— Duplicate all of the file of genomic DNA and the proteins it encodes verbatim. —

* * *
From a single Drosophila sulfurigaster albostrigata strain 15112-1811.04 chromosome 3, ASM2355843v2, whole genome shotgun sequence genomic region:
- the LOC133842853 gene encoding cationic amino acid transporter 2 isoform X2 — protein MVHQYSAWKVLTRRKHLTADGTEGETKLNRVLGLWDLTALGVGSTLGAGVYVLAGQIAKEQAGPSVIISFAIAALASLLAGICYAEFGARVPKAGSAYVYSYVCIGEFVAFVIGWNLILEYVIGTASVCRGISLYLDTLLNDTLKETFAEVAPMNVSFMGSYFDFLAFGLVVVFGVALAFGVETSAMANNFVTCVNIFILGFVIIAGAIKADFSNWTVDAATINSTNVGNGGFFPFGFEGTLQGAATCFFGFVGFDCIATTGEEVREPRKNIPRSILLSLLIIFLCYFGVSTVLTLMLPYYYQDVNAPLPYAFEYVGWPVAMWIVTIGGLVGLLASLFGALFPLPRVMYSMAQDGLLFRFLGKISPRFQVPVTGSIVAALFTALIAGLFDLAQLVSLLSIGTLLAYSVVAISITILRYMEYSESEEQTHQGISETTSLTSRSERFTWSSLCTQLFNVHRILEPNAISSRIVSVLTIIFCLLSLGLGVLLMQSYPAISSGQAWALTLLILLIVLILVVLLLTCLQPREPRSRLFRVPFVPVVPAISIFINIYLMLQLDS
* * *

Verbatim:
From a single Drosophila sulfurigaster albostrigata strain 15112-1811.04 chromosome 3, ASM2355843v2, whole genome shotgun sequence genomic region:
- the LOC133842853 gene encoding cationic amino acid transporter 2 isoform X2 — protein MVHQYSAWKVLTRRKHLTADGTEGETKLNRVLGLWDLTALGVGSTLGAGVYVLAGQIAKEQAGPSVIISFAIAALASLLAGICYAEFGARVPKAGSAYVYSYVCIGEFVAFVIGWNLILEYVIGTASVCRGISLYLDTLLNDTLKETFAEVAPMNVSFMGSYFDFLAFGLVVVFGVALAFGVETSAMANNFVTCVNIFILGFVIIAGAIKADFSNWTVDAATINSTNVGNGGFFPFGFEGTLQGAATCFFGFVGFDCIATTGEEVREPRKNIPRSILLSLLIIFLCYFGVSTVLTLMLPYYYQDVNAPLPYAFEYVGWPVAMWIVTIGGLVGLLASLFGALFPLPRVMYSMAQDGLLFRFLGKISPRFQVPVTGSIVAALFTALIAGLFDLAQLVSLLSIGTLLAYSVVAISITILRYMEYSESEEQTHQGISETTSLTSRSERFTWSSLCTQLFNVHRILEPNAISSRIVSVLTIIFCLLSLGLGVLLMQSYPAISSGQAWALTLLILLIVLILVVLLLTCLQPREPRSRLFRVPFVPVVPAISIFINIYLMLQLDS